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    ABSTRACT: Survival rates in critically ill neonates have improved; yet, many sustain long-term morbidities, including chronic kidney disease (CKD). Premature infants are at high risk to develop acute kidney injury (AKI), and those with AKI are more likely to die. Growing evidence in pediatric, and adult cohorts suggest that AKI leads to CKD; however, this relationship has not been fully addressed in neonates. Besides AKI, other factors, such as premature delivery and intra-uterine growth retardation can themselves lead to CKD. As more critically ill premature infants and neonates with AKI live into adulthood, interventions to curb the CKD burden may have tremendous health and economic benefits.The neonatal AKI workshop sponsored by the National Institute of Health on April 9, 2013, provided a platform to discuss optimal ways to improve our understanding of the long-term renal consequences of CKD in sick neonates. This special article summarizes discussions addressing the feasibility to conduct large prospective multi-center studies in order to improve our understanding of the epidemiology and pathophysiology of CKD, and guide optimal follow-up recommendations for these infants. This report addresses: 1) Statement of the problem; 2) Key elements needed to conduct a long-term follow-up study; 3) Challenges; and 4) Opportunities.Pediatric Research (2015); doi:10.1038/pr.2015.241.
    Pediatric Research 11/2015; DOI:10.1038/pr.2015.241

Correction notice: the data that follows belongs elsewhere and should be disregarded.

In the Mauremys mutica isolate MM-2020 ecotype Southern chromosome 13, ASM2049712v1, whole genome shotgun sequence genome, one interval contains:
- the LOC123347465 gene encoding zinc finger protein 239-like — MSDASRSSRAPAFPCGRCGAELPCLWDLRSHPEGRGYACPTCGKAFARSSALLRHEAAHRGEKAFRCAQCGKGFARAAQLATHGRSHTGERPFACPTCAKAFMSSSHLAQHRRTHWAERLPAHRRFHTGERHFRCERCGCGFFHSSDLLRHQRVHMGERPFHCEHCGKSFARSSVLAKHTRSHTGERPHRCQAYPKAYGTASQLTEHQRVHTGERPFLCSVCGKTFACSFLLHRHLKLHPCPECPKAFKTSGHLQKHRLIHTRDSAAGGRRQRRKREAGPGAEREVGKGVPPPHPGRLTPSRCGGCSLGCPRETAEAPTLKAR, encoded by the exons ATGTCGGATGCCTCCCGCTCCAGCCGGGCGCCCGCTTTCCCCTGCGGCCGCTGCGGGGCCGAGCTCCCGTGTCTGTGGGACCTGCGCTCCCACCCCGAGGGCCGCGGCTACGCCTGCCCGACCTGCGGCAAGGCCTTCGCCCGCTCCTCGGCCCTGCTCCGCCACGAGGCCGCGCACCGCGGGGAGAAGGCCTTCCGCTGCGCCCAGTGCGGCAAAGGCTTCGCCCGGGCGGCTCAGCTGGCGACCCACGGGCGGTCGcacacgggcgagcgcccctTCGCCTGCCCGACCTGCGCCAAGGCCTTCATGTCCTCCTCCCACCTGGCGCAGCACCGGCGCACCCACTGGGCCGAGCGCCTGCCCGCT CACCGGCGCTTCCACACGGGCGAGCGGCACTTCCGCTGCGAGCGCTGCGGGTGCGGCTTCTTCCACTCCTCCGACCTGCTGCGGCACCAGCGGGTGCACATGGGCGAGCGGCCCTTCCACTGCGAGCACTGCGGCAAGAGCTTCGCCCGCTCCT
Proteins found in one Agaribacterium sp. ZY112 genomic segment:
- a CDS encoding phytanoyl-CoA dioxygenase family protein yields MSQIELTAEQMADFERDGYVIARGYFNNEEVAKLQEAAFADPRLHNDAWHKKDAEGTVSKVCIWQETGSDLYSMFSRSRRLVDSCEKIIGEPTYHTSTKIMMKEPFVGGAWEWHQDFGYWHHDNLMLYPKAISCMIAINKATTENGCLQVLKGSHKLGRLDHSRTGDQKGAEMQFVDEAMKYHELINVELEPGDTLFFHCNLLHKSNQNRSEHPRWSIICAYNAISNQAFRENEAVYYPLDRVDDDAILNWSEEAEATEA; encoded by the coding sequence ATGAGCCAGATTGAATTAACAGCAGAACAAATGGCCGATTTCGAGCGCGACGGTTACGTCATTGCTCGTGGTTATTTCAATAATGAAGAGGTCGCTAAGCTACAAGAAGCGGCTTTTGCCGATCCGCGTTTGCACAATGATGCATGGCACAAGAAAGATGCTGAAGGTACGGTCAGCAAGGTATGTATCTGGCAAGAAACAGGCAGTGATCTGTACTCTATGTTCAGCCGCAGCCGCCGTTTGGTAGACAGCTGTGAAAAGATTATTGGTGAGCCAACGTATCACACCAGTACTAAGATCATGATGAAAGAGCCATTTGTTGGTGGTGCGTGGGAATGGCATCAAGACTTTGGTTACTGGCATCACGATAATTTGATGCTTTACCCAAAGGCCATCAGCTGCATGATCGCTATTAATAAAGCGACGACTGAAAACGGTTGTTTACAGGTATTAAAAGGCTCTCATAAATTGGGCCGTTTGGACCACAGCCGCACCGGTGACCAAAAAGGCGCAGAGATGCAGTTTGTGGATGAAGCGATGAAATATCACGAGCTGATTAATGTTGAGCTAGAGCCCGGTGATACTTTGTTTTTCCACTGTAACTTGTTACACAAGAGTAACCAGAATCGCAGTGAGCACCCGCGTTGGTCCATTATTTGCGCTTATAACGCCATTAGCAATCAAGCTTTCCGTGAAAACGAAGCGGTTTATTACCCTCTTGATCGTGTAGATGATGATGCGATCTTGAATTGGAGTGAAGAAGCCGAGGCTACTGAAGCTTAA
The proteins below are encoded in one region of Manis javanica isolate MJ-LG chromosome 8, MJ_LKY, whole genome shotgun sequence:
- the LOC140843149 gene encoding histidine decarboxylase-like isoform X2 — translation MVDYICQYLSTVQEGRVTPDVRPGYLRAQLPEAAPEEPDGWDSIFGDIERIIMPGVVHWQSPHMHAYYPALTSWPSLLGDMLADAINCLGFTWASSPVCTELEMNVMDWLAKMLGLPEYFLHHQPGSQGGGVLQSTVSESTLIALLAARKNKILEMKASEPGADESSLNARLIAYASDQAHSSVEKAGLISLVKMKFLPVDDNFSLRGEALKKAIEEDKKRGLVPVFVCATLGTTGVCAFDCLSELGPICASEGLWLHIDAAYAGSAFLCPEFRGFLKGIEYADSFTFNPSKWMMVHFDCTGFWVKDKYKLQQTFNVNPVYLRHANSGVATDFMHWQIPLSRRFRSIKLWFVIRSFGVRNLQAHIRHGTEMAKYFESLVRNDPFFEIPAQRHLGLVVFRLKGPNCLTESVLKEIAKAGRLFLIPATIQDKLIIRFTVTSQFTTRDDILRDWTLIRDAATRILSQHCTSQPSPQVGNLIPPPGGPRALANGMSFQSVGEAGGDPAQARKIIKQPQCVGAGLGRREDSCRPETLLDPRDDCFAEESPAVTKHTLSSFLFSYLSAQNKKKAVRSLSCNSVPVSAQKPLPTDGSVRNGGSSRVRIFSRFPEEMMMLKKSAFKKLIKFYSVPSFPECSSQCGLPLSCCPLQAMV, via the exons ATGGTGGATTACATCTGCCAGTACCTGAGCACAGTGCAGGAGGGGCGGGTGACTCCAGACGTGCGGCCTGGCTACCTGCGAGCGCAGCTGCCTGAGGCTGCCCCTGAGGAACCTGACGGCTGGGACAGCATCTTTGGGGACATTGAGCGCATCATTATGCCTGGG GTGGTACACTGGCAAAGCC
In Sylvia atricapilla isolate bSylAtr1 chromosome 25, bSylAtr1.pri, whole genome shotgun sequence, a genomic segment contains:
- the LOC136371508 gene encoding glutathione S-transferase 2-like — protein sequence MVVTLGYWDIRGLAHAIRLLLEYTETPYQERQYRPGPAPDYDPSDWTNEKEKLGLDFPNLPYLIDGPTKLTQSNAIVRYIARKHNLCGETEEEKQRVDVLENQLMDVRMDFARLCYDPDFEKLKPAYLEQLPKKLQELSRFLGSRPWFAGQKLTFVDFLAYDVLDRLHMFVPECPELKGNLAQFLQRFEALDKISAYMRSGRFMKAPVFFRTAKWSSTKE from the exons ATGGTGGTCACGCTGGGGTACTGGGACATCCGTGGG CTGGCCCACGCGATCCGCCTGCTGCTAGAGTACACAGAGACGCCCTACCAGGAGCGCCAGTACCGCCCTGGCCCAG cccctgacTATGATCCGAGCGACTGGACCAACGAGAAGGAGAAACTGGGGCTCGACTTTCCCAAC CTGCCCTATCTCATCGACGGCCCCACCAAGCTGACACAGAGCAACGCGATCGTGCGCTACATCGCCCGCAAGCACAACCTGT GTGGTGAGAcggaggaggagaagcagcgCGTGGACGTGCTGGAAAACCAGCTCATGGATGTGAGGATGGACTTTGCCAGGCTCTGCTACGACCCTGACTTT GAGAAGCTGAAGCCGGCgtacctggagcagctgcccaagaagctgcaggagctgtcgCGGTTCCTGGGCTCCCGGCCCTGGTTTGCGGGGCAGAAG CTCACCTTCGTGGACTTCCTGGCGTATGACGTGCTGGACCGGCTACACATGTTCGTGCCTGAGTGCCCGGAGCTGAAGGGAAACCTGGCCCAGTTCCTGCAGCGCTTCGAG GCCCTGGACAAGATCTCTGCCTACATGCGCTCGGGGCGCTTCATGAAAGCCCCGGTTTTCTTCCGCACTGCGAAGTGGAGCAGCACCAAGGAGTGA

• Naureen Memon · Barry I Weinberger · Thomas Hegyi · Lauren M Aleksunes ·
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    ABSTRACT: Inherited disorders of hyperbilirubinemia may be caused by increased bilirubin production or decreased bilirubin clearance. Reduced hepatic bilirubin clearance can be due to defective 1) unconjugated bilirubin uptake and intrahepatic storage, 2) conjugation of glucuronic acid to bilirubin (e.g. Gilbert syndrome, Crigler-Najjar syndrome, Lucey-Driscoll syndrome, breast milk jaundice), 3) bilirubin excretion into bile (Dubin-Johnson syndrome), or 4) conjugated bilirubin re-uptake (Rotor syndrome). In this review, the molecular mechanisms and clinical manifestations of these conditions are described, as well as current approaches to diagnosis and therapy.Pediatric Research (2015); doi:10.1038/pr.2015.247.
    Pediatric Research 11/2015; DOI:10.1038/pr.2015.247
  • Theodore S. Nowicki · Jennifer L. Anderson · Noah Federman ·
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    ABSTRACT: Progress has slowed substantially in improving survival rates for pediatric sarcomas, particularly in refractory and metastatic disease. Significant progress has been made in the field of tumor vaccines for such malignancies, which target established tumor antigens. While tumor vaccines have demonstrated safety and improved survival rates, they are inadequate in mediating the regression of established tumor masses and metastases. Programmed cell death ligand 1 (PDL1) is a cell-surface protein induced in a number of adult malignancies. By acting on the corresponding T-cell receptor PD1, PDL1 is able to suppress cytotoxic T-cell-mediated tumor responses. Recent therapeutics blocking this interaction have shown promise in various adult cancers by restoring a functional T-cell response and by directing this response towards an activated, rather than regulatory T-cell phenotype. We shall discuss the current state of tumor vaccines targeting pediatric sarcomas, review PD1-PDL1 interactions and current therapies targeting these interactions in adult malignancies, and discuss recent studies in which tumor vaccines, combined with PDL1 blockades, produced superior tumor regression compared to the vaccine alone. These studies provide a compelling case for investigation of PDL1 expression and its inhibition in pediatric sarcomas, while continuing to utilize tumor vaccines in tandem to achieve superior clinical outcomes.Pediatric Research (2015); doi:10.1038/pr.2015.246.
    Pediatric Research 11/2015; DOI:10.1038/pr.2015.246